|Wade's start puts him in rare NBA air
Even Dwyane Wade was a bit astonished when he learned about the company he's in these days.
Out of the nearly 4,000 players who've suited up in NBA history, only two -- Oscar Robertson and Michael Jordan -- finished a season with the sort of numbers Wade is putting up so far this season for the Miami Heat. Healthy again, Wade is averaging a league-best 29.5 points, along with 7.5 a.ssists and 5 rebounds through 21 games.
And Wade wants more."Hopefully I can do better," Wade said. "For right now, it's always great to be in the conversation with anybody the likes of Michael Jordan and Oscar ... but they did do it for a whole season. Mine is only 20-some games in. I've got 60-some more to go."
So can he keep this up?
"I guess we'll see," Wade said.
Across the board, Wade is on his way to having his best season in a number of categories. His scoring is 2.1 points higher than his previous per-game average best. He's also on pace to establish new career-highs in field-goal shooting, 3-pointers made, steals and blocked shots, and is certainly the biggest reason why the Heat -- who were the NBA's laughingstock last year -- are off to a 12-9 start this season.
For Wade, the two injury-marred seasons that followed Miami's 2006 championship campaign are "dead and gone," just like the stigma of last year's 15-67 debacle.
"Health is a big part of all player's performance," Oklahoma City coach Scott Brooks said. "This league is too good. If you're not healthy, you can't do it, I don't care how gifted you are. He's obviously healthy and he's one of the best players in the game right now.
"He does everything. Blocks shots, passes, gets steals, he can score so many different ways. He's healthy. You can see it."
By now, Wade's medical history is well-known to those who've followed his meteoric rise in Miami.
He dislocated his left shoulder in February 2007, a season where he battled sore knees as well. By the time he came back from the shoulder injury, the knees were shot, and so were Miami's chances of defending its championship. The Heat got into the playoffs, but with Wade dragging one leg around, got swept by the Chicago Bulls.
Last season was worse. Wade was limited to 51 games because of the myriad of injuries, the Heat fell apart, Shaquille O'Neal got traded and Pat Riley decided at season's end to hang up his whistle for the second and final time.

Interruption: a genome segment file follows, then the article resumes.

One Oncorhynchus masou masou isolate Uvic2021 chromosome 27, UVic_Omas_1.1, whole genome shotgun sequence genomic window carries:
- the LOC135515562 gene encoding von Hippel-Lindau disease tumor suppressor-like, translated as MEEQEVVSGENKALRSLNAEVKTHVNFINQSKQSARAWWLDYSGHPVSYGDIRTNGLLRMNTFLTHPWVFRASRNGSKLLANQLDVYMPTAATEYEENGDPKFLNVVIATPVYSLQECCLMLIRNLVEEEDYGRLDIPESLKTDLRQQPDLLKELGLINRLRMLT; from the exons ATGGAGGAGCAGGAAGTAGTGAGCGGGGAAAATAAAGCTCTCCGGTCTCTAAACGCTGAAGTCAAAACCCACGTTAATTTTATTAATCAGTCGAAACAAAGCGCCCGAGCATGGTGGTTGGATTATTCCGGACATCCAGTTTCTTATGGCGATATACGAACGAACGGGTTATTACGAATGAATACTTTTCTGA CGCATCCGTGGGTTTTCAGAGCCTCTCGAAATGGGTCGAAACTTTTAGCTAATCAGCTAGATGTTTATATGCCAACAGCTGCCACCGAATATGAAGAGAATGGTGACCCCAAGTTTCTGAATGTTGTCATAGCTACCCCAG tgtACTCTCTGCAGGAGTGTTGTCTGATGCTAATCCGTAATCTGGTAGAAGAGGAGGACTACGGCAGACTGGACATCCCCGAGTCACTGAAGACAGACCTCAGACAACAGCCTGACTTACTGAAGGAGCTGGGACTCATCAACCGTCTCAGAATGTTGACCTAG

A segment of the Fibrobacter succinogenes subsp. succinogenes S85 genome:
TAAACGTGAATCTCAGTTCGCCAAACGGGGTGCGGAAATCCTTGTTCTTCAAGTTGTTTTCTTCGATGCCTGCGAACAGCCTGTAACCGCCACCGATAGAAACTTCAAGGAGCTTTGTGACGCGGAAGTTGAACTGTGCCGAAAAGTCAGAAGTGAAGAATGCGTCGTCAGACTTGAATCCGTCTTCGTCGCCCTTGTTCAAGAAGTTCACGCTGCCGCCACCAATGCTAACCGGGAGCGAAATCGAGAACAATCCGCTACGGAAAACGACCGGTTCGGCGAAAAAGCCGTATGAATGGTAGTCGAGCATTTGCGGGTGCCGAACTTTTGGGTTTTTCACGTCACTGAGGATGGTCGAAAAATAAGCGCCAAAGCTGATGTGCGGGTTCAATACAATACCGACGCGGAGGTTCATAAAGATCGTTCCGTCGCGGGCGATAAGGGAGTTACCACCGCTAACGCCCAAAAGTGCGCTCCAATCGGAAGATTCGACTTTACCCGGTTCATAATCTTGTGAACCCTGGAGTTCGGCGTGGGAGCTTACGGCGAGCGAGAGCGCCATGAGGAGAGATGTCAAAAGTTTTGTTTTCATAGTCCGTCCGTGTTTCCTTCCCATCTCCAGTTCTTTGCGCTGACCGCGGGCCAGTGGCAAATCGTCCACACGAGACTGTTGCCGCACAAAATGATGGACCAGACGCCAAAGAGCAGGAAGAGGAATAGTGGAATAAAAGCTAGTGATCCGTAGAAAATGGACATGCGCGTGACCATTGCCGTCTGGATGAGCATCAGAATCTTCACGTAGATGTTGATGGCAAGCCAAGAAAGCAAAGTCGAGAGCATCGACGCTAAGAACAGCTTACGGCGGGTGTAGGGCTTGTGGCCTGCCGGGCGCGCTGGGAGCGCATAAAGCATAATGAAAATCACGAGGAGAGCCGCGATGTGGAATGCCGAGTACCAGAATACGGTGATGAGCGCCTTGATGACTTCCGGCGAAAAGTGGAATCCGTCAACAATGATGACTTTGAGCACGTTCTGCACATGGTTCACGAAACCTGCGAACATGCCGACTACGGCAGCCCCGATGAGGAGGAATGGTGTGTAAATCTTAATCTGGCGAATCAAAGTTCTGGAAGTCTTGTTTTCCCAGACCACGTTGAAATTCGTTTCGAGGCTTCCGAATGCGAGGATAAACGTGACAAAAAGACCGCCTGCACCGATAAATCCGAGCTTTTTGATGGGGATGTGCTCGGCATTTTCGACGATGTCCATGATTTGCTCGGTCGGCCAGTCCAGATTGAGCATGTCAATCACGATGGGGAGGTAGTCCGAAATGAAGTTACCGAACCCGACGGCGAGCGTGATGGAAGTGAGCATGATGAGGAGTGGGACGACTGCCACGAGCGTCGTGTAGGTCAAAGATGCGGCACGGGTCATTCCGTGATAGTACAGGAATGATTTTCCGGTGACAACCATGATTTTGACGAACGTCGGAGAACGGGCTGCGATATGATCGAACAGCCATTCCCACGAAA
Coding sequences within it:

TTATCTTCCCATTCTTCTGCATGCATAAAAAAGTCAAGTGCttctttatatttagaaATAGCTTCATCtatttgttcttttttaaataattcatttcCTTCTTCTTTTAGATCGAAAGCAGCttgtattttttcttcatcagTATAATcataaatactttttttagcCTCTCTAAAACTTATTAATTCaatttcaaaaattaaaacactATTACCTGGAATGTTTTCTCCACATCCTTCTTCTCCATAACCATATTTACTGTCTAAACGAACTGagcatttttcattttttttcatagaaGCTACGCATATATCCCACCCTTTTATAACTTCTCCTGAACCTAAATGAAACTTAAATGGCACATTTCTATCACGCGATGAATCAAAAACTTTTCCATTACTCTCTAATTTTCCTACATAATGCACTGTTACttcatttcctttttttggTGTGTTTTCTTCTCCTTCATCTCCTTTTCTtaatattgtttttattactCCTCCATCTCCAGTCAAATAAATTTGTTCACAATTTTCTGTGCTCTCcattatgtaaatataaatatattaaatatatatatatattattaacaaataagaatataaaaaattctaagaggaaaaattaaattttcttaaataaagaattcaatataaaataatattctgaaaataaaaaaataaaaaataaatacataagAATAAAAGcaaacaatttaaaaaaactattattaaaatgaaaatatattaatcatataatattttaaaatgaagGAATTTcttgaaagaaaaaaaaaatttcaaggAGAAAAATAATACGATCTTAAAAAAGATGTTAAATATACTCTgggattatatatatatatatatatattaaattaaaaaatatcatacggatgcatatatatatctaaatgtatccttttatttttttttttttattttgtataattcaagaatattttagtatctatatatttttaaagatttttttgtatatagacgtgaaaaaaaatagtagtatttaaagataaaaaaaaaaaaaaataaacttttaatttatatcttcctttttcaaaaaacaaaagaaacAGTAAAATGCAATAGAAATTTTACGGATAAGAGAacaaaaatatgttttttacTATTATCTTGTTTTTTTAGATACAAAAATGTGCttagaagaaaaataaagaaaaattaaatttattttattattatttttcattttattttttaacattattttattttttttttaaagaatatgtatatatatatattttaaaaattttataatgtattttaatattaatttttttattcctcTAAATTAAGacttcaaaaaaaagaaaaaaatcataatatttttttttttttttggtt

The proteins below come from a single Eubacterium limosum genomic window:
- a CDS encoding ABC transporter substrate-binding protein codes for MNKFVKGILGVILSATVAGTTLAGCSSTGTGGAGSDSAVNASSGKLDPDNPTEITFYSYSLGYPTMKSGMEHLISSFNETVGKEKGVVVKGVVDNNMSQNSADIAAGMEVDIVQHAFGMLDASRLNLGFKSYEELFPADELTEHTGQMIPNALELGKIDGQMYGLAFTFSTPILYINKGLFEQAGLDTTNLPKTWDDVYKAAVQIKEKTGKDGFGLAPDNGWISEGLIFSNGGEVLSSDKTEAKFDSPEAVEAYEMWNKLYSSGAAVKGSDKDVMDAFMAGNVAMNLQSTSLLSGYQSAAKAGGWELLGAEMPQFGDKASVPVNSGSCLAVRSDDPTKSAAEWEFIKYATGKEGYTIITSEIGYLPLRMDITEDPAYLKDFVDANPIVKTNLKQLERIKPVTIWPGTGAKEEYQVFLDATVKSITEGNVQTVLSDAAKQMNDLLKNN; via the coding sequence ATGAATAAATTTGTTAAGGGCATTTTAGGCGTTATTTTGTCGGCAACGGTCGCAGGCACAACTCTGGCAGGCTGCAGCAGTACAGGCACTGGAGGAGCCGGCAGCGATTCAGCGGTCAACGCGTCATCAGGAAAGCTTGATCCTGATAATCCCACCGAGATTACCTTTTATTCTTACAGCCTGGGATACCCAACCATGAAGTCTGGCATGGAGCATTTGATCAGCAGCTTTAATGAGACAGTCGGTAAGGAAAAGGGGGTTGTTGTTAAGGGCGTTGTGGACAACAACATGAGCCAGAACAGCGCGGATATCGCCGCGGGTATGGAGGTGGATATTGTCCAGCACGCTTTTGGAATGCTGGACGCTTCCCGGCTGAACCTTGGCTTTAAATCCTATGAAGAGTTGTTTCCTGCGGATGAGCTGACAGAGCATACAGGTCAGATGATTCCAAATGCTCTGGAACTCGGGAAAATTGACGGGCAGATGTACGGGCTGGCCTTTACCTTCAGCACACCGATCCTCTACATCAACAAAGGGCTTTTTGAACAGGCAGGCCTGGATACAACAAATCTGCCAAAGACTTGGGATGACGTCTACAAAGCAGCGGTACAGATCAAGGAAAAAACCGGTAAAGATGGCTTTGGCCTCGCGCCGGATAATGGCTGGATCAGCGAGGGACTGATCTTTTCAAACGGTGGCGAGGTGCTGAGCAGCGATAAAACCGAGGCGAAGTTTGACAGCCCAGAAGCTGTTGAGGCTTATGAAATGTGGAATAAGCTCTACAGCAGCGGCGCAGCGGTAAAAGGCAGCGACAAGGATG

So before heading off to the Beijing Olympics, Wade adopted a catchphrase: "Something to prove."
Based on the way he's playing, that's more than just words.
"He's always been good, but what he's doing now, I don't know if anybody can play any better, at both ends," Charlotte coach Larry Brown said. "He makes everybody better every night and just plays at such a high level. It's kind of neat to watch."
Brown said that before his Bobcats faced the Heat on Monday night.
That night Wade scored 41 points -- his NBA-best seventh game of 35 or more already this season -- and added eight rebounds to lead Miami to a 100-96 win over the Bobcats, and punctuated the evening with a down-the-lane, poster-quality dunk of Charlotte's Emeka Okafor during the Heat's fourth-quarter comeback.
And with Wade, it's not just the stats. He's never played defense at this level. His passing seems smoother. His mid-range jumper is more effective than ever. Maybe most importantly, he's not tumbling to the court while trying some high-flying layup every few minutes, something he was guilty of quite a bit in his first five seasons.
"He's having an unbelievable year," Heat forward Shawn Marion said. "He's scoring the ball tremendously, he's doing a lot on defense, a lot on offense. When you talk about players coming out of the gate right now, he's definitely at the top of my list."
The Olympic experience played a huge part in this early season surge, Wade said.
He wasn't a starter in Beijing for Team USA, yet might have been the best player on the American roster. He led the red, white and blue in scoring, and his 27 points in the gold-medal game against Spain ensured that he wouldn't be flying home with another disappointing medal. Wade was part of the bronze-medal team in Athens in 2004 and tossed that prize into a closet, soon forgetting its whereabouts.
"I don't think there's any question, playing at that level this summer was a huge help for him coming into this season," Heat coach Erik Spoelstra said.
If Wade finishes with anything close to the types of numbers he's posting now, he'll almost certainly be part of the MVP conversation -- like Olympic teammates LeBron James, Kobe Bryant and Chris Paul, along with Boston's Paul Pierce and Kevin Garnett, among others.
But unlike the Celtics, Lakers, Cavaliers and Hornets, the Heat aren't considered a championship-caliber team.
And Wade knows that will hurt his individual-award chances at season's end. So he's not even thinking about it, and insists he's just trying to keep the young Heat moving forward.
"I know I'm playing as well as anybody in the league," Wade said. "But I've got to continue to help this team get over the hump ... and it's going to take a lot of work."
Last edited by DEDOS; 12-10-2008 at 06:59 PM..